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New on DVD: ‘Legion’ puts apocalypse in Mojave Desert

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It’s a grim week for releases – and we’re not simply talking about the quality of the new films.

“Legion” is an end-of-the-world shocker that primarily takes place in a Mojave Desert diner. It’s just your average sweltering day for the cross-section of Americans who have stopped in to scan the menu and escape the heat. Suddenly, it’s pandemonium. (Don’t you know if you’re eating at a Mojave Desert diner, you are at the end of the world?)

On the side of good is Archangel Michael (Paul Bettany), who is on hand to protect a pregnant waitress (Adrianne Palicki of “Friday Night Lights”). Her baby – surprise, surprise – is vital to the future of the human race. (Why do these things always happen in the desert? What’s wrong with the green of Wisconsin?)

GIBSON GRABS A GUN

Mel Gibson picks up a gun once again and heads for the payback trail in “Edge of Darkness.” Here he plays Tommy Craven, a Boston police detective whose daughter was killed by a shotgun blast he believes was intended for him. His investigations lead him to another conclusion. His daughter, Emma (Bojana Novakovic), who was visiting him at the time, may have been in fear of her life. She worked at a technology company and may have stumbled on a secret she wasn’t suppose to know.

The film is directed by Martin Campbell – best known for his James Bond films – who helmed the 1985 British miniseries about a whistleblower that the movie is based on. The new version has been squeezed down from the original, which was a decent, atmospheric mystery.

Gibson, who has been out for revenge since “Mad Max” in 1979, still seeks it as well as anybody on screen. So in that sense, “Edge of Darkness” works in a “Taken” sort of way.

It’s hard to believe that Gibson hasn’t taken up arms in a film since 2000’s “The Patriot,” where he was carrying a Revolutionary War musket, of all things. A couple of nice performances by Ray Winstone and Danny Huston help.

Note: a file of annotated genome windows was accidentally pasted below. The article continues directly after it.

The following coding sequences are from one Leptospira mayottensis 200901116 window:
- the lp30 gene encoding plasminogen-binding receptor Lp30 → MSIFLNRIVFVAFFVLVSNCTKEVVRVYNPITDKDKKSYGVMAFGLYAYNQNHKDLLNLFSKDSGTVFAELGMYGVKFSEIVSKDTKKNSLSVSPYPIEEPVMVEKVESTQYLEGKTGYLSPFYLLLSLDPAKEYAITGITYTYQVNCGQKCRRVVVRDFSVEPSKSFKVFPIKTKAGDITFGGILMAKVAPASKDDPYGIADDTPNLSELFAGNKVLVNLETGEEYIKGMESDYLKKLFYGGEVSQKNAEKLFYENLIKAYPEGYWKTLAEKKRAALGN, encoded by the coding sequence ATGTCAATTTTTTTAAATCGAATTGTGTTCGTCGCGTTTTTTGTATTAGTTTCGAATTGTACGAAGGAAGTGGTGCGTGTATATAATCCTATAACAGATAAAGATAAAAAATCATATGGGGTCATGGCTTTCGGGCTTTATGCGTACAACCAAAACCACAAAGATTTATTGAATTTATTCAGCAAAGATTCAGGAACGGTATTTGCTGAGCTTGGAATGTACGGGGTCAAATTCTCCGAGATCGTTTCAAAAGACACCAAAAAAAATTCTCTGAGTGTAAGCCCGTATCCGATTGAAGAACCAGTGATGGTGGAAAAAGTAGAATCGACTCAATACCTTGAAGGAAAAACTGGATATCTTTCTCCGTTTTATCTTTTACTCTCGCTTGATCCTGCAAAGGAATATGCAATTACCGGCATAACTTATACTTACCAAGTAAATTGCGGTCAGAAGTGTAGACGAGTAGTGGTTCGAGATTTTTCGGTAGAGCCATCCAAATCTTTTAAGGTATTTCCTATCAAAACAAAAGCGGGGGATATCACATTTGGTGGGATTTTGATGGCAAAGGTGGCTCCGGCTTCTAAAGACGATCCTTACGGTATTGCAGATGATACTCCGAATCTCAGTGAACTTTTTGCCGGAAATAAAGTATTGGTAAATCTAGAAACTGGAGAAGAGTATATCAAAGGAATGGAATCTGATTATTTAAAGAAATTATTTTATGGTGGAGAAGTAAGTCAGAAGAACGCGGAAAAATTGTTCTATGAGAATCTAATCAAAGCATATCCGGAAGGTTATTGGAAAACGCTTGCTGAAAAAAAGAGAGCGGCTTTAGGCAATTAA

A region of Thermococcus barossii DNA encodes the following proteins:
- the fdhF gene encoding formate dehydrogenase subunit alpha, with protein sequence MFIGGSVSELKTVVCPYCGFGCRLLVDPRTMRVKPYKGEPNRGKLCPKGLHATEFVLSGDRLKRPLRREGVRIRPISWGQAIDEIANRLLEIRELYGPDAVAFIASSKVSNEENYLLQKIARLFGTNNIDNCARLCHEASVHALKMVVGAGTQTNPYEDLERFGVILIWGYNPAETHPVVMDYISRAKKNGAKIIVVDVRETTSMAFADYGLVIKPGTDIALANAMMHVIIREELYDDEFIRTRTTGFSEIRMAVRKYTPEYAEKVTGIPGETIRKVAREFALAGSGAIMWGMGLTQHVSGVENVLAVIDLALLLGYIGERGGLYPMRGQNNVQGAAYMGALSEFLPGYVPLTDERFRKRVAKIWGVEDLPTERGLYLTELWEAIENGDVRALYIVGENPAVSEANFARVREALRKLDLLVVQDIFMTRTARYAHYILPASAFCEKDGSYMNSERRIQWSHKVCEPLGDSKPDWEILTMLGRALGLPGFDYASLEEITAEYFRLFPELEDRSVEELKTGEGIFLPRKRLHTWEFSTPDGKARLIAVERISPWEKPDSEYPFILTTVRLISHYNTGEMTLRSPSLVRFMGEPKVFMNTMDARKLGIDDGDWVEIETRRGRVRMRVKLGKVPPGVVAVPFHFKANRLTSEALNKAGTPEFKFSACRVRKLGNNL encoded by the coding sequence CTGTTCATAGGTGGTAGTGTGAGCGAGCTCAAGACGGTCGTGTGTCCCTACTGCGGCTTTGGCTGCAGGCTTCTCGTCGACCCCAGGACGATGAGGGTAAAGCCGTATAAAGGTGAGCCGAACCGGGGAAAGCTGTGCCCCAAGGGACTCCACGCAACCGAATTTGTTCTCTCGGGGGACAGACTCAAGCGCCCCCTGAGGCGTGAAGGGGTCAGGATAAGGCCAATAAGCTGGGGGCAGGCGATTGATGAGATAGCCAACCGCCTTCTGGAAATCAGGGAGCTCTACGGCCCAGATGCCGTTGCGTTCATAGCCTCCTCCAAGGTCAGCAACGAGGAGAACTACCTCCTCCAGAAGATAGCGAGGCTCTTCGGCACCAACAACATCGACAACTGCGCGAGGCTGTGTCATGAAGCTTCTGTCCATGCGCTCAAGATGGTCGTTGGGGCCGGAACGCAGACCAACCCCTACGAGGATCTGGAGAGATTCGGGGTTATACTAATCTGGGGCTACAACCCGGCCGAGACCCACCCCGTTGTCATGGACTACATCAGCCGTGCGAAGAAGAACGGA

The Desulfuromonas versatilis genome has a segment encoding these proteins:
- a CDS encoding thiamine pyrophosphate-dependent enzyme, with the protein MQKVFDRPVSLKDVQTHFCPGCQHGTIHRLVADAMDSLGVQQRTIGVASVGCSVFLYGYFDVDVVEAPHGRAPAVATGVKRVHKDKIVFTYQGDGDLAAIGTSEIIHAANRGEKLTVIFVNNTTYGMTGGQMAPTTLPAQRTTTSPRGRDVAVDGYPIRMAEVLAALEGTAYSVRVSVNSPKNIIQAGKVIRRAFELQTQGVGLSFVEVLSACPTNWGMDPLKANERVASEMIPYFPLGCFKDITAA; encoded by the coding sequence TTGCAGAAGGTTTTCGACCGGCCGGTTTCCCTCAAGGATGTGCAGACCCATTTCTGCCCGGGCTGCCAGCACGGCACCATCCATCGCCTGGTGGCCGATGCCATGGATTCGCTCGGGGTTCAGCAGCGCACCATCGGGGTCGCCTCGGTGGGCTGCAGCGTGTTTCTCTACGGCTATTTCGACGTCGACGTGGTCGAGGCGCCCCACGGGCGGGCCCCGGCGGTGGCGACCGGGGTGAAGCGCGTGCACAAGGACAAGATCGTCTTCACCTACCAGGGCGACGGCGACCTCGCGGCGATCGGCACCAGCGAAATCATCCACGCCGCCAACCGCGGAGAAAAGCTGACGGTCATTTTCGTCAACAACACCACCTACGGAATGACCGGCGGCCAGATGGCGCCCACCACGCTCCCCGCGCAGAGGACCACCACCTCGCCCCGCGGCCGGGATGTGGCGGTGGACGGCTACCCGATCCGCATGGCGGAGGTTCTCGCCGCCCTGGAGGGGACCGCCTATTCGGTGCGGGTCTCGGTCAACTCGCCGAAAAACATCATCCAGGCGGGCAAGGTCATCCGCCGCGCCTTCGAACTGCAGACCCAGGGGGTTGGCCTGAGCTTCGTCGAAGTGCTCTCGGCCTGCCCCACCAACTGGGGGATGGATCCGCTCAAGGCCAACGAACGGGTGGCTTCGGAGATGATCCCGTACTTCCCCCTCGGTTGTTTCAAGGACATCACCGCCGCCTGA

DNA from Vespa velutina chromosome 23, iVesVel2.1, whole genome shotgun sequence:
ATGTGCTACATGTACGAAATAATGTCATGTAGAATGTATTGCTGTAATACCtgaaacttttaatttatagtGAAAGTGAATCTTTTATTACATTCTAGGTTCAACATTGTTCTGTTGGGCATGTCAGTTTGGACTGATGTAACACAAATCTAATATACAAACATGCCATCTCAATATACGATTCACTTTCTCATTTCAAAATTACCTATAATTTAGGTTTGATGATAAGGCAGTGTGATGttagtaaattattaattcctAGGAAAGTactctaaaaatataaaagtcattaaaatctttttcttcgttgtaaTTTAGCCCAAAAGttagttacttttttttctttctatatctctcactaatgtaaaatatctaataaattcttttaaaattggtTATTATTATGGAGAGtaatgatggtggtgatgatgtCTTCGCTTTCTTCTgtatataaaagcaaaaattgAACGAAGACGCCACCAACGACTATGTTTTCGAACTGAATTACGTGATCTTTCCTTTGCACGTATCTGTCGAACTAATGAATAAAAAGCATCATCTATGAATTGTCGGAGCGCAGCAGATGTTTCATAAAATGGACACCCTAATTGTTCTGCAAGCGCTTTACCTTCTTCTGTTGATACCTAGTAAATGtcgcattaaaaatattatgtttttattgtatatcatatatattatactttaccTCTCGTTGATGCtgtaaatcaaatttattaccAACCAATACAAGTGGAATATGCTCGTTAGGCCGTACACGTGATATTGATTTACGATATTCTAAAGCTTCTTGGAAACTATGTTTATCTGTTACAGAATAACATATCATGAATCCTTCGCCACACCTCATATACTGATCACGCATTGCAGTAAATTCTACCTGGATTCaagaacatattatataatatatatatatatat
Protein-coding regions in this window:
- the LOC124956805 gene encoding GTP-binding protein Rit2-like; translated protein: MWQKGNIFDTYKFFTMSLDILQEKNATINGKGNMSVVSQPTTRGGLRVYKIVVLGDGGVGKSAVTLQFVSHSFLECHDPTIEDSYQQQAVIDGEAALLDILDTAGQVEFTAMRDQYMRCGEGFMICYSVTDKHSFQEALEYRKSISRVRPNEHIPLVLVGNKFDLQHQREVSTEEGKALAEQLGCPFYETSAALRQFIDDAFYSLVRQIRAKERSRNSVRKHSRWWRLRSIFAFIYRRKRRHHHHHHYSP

HAWKE, DAFOE VAMP IT UP

If you like stylized vampire movies with a bit of wit, then you’ll enjoy “Daybreakers,” written and directed by Austrian twins Peter and Michael Spierig.

It’s the future, where the undead are the majority. The trouble is they are running out of food and it’s hard to make a living when you’re hungry. The world may be upside down but it has a depressingly familiar look, with people with dead expressions sloughing to work and beggars on the streets praying for a lifeline, a taste of blood.

Ethan Hawke plays Edward, a vampire hematologist looking for a human-friendly solution to the food problem. Willem Dafoe leads a band of human survivalists who claims he has a cure for vampirism. Does Edward bite? If you’re hungry for a vampire flick, “Daybreakers” is not a bad snack.

KEEP IN MIND

If big movies are coming out, then there are always related movies on shelves.

With “Toy Story 3” set for June, Disney has new editions of the first two. Ridley Scott’s “Robin Hood,” coming out Friday, may be a Universal release, but Sony has gone back in the vaults for “The Bandit of Sherwood Forest” (1946), “Prince of Thieves” (1948), “Rogues of Sherwood Forest” (1950) and “Sword of Sherwood Forest” (1960). Mel Brooks fans can look for Blu-ray versions of “History of the World Part I,” “High Anxiety” and “Robin Hood: Men in Tights.” Fans of “Lost’s” Maggie Grace can check out “Malice in Wonderland,” and don’t forget the Blu-ray version of “Rock ‘n’ Roll High School,” the 1979 Roger Corman production featuring the Ramones.

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